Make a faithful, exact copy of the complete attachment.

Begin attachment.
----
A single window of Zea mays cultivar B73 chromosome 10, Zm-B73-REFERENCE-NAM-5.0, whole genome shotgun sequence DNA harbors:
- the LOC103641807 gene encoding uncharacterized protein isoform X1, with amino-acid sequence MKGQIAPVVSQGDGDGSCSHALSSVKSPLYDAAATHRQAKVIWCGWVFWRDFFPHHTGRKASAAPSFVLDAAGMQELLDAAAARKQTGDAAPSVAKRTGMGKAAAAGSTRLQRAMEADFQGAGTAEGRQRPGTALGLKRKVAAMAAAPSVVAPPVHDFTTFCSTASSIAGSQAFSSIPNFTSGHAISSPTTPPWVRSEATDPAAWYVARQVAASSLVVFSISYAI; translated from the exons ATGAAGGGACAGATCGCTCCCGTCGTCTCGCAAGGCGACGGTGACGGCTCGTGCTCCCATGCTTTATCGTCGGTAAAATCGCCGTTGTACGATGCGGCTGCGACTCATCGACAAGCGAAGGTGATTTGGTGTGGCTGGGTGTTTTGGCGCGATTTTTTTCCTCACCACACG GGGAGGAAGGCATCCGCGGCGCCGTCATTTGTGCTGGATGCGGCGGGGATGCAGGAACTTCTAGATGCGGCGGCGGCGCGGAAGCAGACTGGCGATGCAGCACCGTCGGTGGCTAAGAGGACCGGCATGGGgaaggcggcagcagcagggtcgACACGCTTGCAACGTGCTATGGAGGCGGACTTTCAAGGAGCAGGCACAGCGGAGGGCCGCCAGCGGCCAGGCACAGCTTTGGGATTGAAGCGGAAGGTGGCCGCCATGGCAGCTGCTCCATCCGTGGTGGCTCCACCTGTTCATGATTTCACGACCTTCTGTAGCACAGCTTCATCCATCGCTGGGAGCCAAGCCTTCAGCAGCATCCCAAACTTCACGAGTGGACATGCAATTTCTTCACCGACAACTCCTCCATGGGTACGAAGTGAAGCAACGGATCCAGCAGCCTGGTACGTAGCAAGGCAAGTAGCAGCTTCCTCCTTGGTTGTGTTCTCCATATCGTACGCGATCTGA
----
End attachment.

A single window of Zea mays cultivar B73 chromosome 10, Zm-B73-REFERENCE-NAM-5.0, whole genome shotgun sequence DNA harbors:
- the LOC103641807 gene encoding uncharacterized protein isoform X1, with amino-acid sequence MKGQIAPVVSQGDGDGSCSHALSSVKSPLYDAAATHRQAKVIWCGWVFWRDFFPHHTGRKASAAPSFVLDAAGMQELLDAAAARKQTGDAAPSVAKRTGMGKAAAAGSTRLQRAMEADFQGAGTAEGRQRPGTALGLKRKVAAMAAAPSVVAPPVHDFTTFCSTASSIAGSQAFSSIPNFTSGHAISSPTTPPWVRSEATDPAAWYVARQVAASSLVVFSISYAI; translated from the exons ATGAAGGGACAGATCGCTCCCGTCGTCTCGCAAGGCGACGGTGACGGCTCGTGCTCCCATGCTTTATCGTCGGTAAAATCGCCGTTGTACGATGCGGCTGCGACTCATCGACAAGCGAAGGTGATTTGGTGTGGCTGGGTGTTTTGGCGCGATTTTTTTCCTCACCACACG GGGAGGAAGGCATCCGCGGCGCCGTCATTTGTGCTGGATGCGGCGGGGATGCAGGAACTTCTAGATGCGGCGGCGGCGCGGAAGCAGACTGGCGATGCAGCACCGTCGGTGGCTAAGAGGACCGGCATGGGgaaggcggcagcagcagggtcgACACGCTTGCAACGTGCTATGGAGGCGGACTTTCAAGGAGCAGGCACAGCGGAGGGCCGCCAGCGGCCAGGCACAGCTTTGGGATTGAAGCGGAAGGTGGCCGCCATGGCAGCTGCTCCATCCGTGGTGGCTCCACCTGTTCATGATTTCACGACCTTCTGTAGCACAGCTTCATCCATCGCTGGGAGCCAAGCCTTCAGCAGCATCCCAAACTTCACGAGTGGACATGCAATTTCTTCACCGACAACTCCTCCATGGGTACGAAGTGAAGCAACGGATCCAGCAGCCTGGTACGTAGCAAGGCAAGTAGCAGCTTCCTCCTTGGTTGTGTTCTCCATATCGTACGCGATCTGA